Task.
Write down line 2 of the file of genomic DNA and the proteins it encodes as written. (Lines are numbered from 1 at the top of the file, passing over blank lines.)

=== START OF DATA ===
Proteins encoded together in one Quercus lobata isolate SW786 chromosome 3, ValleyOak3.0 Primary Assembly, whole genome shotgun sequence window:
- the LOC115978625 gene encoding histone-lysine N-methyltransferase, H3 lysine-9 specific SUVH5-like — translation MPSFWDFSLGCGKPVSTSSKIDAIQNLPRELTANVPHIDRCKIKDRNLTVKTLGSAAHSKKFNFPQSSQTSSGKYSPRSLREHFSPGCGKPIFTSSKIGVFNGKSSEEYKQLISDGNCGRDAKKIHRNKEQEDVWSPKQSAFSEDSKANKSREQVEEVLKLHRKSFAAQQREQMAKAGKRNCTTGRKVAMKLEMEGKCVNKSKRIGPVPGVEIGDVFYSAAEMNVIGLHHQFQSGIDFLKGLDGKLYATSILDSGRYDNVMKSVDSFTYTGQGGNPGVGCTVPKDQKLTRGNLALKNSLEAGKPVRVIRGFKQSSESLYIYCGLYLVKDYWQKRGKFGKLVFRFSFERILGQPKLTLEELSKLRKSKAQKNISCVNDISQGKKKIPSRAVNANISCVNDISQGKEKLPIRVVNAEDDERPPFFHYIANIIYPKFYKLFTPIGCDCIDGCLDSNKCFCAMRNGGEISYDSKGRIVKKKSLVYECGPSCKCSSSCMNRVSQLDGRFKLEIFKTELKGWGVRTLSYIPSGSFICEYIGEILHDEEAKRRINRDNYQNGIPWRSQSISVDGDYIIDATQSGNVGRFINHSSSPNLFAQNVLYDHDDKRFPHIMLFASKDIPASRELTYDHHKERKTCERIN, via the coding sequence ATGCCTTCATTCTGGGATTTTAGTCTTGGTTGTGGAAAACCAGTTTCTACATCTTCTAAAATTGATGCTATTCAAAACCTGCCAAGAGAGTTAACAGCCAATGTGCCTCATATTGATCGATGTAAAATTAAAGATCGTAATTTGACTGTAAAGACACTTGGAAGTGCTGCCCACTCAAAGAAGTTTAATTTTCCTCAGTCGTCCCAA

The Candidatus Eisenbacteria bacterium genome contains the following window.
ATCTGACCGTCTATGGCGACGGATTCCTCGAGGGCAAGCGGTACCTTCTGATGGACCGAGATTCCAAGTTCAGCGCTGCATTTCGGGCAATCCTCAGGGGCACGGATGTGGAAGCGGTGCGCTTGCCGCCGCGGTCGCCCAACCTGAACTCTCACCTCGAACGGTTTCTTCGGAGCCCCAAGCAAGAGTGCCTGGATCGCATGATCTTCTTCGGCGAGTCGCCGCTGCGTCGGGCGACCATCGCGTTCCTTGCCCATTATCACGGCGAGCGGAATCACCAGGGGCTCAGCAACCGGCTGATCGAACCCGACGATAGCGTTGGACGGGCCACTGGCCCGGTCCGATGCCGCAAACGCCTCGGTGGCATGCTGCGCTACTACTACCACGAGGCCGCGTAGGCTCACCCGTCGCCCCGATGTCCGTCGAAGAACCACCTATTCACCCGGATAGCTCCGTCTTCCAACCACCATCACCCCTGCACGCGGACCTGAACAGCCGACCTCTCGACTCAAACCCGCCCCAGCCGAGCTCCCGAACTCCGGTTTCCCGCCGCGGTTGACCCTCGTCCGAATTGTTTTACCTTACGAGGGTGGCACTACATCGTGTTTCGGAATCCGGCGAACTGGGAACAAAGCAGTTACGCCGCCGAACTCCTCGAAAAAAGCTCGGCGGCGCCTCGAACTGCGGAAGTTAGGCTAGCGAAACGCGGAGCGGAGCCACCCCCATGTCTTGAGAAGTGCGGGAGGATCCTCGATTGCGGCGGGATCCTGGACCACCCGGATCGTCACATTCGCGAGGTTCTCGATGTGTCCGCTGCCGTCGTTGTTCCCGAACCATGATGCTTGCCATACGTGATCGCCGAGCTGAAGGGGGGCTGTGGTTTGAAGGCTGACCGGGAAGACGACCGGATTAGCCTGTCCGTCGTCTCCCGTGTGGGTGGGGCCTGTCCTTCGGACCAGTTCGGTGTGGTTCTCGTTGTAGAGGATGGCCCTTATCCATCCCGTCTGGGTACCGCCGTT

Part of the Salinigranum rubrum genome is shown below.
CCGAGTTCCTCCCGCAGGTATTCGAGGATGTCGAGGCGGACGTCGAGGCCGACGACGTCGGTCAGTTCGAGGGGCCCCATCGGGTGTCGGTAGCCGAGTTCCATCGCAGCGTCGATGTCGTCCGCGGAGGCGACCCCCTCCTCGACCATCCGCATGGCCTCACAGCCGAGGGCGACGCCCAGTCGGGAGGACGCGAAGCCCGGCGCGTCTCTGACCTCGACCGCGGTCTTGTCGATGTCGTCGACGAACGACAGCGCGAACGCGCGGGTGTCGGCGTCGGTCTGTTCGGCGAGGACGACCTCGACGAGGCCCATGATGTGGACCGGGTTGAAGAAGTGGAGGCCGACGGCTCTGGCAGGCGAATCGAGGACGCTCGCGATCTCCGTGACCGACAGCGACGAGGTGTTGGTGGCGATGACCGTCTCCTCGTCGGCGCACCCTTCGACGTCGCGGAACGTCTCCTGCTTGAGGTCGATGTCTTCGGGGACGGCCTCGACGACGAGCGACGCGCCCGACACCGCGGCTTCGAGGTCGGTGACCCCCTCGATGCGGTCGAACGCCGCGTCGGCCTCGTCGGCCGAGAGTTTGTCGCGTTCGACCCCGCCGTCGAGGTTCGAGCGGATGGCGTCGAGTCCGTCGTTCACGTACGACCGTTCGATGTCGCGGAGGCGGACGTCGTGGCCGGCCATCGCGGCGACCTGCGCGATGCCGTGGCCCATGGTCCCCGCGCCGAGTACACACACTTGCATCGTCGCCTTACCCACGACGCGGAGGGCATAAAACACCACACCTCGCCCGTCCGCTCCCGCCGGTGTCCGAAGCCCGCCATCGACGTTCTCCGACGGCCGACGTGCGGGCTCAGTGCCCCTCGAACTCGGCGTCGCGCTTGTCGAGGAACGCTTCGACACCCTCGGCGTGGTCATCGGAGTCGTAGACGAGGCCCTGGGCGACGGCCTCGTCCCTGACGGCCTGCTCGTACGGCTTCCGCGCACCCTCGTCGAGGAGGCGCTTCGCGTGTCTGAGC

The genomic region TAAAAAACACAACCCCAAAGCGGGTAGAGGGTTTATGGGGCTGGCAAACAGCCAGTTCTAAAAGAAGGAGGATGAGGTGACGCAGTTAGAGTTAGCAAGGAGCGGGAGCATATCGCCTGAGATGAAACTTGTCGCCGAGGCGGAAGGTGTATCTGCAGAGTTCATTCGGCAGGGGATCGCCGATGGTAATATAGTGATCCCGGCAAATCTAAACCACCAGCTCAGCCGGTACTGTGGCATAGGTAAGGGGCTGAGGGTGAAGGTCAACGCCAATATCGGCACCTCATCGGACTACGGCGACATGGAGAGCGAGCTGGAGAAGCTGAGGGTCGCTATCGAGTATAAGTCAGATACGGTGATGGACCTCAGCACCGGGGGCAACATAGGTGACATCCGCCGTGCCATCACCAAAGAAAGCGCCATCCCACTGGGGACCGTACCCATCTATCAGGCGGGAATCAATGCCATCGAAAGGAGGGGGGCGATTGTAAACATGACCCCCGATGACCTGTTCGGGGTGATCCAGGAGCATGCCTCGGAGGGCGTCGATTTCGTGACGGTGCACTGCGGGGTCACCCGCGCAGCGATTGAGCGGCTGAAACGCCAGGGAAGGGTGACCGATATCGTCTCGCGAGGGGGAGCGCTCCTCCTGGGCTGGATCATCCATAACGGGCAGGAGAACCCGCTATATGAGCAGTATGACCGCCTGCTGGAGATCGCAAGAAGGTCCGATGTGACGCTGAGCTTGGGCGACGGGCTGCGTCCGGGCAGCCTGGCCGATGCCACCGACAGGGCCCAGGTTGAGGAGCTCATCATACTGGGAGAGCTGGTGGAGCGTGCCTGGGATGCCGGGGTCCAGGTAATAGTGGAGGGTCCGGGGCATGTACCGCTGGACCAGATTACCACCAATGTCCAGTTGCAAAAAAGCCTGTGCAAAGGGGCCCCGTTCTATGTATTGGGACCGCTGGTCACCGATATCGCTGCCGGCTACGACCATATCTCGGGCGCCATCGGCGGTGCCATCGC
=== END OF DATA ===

- the LOC115978625 gene encoding histone-lysine N-methyltransferase, H3 lysine-9 specific SUVH5-like — translation MPSFWDFSLGCGKPVSTSSKIDAIQNLPRELTANVPHIDRCKIKDRNLTVKTLGSAAHSKKFNFPQSSQTSSGKYSPRSLREHFSPGCGKPIFTSSKIGVFNGKSSEEYKQLISDGNCGRDAKKIHRNKEQEDVWSPKQSAFSEDSKANKSREQVEEVLKLHRKSFAAQQREQMAKAGKRNCTTGRKVAMKLEMEGKCVNKSKRIGPVPGVEIGDVFYSAAEMNVIGLHHQFQSGIDFLKGLDGKLYATSILDSGRYDNVMKSVDSFTYTGQGGNPGVGCTVPKDQKLTRGNLALKNSLEAGKPVRVIRGFKQSSESLYIYCGLYLVKDYWQKRGKFGKLVFRFSFERILGQPKLTLEELSKLRKSKAQKNISCVNDISQGKKKIPSRAVNANISCVNDISQGKEKLPIRVVNAEDDERPPFFHYIANIIYPKFYKLFTPIGCDCIDGCLDSNKCFCAMRNGGEISYDSKGRIVKKKSLVYECGPSCKCSSSCMNRVSQLDGRFKLEIFKTELKGWGVRTLSYIPSGSFICEYIGEILHDEEAKRRINRDNYQNGIPWRSQSISVDGDYIIDATQSGNVGRFINHSSSPNLFAQNVLYDHDDKRFPHIMLFASKDIPASRELTYDHHKERKTCERIN, via the coding sequence ATGCCTTCATTCTGGGATTTTAGTCTTGGTTGTGGAAAACCAGTTTCTACATCTTCTAAAATTGATGCTATTCAAAACCTGCCAAGAGAGTTAACAGCCAATGTGCCTCATATTGATCGATGTAAAATTAAAGATCGTAATTTGACTGTAAAGACACTTGGAAGTGCTGCCCACTCAAAGAAGTTTAATTTTCCTCAGTCGTCCCAA